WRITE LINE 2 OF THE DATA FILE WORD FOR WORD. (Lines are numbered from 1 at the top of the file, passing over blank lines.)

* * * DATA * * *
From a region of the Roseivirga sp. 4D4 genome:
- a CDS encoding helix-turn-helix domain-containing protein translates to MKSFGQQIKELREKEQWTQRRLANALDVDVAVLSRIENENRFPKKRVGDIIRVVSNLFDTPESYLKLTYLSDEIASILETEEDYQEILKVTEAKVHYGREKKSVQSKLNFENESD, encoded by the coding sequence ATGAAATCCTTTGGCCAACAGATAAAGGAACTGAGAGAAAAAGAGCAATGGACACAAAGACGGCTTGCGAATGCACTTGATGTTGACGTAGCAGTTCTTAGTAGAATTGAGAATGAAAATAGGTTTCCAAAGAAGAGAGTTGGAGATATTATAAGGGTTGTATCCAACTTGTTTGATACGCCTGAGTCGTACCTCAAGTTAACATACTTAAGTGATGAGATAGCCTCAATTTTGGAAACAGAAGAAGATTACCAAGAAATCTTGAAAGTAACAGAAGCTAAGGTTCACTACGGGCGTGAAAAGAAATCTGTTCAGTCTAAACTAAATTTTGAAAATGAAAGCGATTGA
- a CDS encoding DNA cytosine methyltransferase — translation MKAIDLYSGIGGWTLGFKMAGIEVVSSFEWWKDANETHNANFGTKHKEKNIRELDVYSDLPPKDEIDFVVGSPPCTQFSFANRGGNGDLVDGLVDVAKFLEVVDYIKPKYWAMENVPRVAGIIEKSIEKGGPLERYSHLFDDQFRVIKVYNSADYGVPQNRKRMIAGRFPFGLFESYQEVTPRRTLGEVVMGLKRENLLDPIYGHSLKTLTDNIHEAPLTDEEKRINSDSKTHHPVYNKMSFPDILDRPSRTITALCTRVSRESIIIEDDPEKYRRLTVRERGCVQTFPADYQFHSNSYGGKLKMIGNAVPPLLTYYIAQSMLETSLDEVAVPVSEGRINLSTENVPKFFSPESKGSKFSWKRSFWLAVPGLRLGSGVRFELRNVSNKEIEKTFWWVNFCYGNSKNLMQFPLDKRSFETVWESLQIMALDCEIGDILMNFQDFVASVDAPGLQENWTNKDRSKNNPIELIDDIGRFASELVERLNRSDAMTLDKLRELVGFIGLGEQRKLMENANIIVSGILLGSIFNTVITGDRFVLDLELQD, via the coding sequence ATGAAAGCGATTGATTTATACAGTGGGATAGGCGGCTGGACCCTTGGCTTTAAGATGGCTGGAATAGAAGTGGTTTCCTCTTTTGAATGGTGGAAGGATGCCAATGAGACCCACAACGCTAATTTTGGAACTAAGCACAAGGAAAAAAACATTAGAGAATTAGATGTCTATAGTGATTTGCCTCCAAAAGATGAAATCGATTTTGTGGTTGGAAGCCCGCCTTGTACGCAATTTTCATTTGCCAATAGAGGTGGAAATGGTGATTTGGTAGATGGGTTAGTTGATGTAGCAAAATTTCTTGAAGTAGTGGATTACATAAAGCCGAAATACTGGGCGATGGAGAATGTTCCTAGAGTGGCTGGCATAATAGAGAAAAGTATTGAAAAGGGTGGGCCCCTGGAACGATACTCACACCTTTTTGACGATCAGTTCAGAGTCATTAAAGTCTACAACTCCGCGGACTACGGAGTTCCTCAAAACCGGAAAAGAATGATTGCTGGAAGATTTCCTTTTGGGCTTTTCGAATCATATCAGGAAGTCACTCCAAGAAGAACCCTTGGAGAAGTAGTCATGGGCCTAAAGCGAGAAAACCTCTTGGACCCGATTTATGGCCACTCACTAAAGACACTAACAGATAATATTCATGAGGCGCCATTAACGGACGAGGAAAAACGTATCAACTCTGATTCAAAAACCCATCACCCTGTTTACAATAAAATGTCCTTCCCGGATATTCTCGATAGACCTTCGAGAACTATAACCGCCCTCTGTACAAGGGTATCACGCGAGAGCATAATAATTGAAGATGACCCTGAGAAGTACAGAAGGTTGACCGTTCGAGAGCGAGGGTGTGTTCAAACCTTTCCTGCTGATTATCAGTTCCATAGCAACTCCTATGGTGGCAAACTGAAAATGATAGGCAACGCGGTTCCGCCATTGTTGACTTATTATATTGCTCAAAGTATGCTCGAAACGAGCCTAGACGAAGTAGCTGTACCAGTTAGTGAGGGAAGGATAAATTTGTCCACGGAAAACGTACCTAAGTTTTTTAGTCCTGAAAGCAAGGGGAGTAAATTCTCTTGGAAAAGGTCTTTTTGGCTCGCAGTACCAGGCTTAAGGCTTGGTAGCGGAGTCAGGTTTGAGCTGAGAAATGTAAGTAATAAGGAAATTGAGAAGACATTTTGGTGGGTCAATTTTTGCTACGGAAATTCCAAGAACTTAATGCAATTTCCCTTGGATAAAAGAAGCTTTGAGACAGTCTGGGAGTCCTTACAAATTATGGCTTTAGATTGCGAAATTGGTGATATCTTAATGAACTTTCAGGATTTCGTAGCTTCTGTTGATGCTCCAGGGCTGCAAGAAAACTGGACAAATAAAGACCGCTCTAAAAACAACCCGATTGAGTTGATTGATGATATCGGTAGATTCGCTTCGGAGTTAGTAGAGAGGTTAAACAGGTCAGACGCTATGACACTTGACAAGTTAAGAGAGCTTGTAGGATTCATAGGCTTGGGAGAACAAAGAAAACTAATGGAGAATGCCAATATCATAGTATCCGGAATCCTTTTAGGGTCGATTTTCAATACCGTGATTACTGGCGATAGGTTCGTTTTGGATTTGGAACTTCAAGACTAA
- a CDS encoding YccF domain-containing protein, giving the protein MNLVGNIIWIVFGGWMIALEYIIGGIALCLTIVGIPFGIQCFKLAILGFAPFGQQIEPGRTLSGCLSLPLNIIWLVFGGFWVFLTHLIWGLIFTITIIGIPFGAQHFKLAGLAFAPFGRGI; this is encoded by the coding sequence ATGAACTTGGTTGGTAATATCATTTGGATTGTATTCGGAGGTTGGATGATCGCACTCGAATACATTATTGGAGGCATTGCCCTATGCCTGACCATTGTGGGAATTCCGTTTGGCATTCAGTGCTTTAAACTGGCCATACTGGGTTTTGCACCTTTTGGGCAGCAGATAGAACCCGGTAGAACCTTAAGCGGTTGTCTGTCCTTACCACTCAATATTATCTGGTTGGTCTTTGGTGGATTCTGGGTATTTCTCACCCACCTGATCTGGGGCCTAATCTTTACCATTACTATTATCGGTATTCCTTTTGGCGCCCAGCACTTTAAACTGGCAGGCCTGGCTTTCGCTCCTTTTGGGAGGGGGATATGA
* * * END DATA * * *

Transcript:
- a CDS encoding helix-turn-helix domain-containing protein translates to MKSFGQQIKELREKEQWTQRRLANALDVDVAVLSRIENENRFPKKRVGDIIRVVSNLFDTPESYLKLTYLSDEIASILETEEDYQEILKVTEAKVHYGREKKSVQSKLNFENESD, encoded by the coding sequence ATGAAATCCTTTGGCCAACAGATAAAGGAACTGAGAGAAAAAGAGCAATGGACACAAAGACGGCTTGCGAATGCACTTGATGTTGACGTAGCAGTTCTTAGTAGAATTGAGAATGAAAATAGGTTTCCAAAGAAGAGAGTTGGAGATATTATAAGGGTTGTATCCAACTTGTTTGATACGCCTGAGTCGTACCTCAAGTTAACATACTTAAGTGATGAGATAGCCTCAATTTTGGAAACAGAAGAAGATTACCAAGAAATCTTGAAAGTAACAGAAGCTAAGGTTCACTACGGGCGTGAAAAGAAATCTGTTCAGTCTAAACTAAATTTTGAAAATGAAAGCGATTGA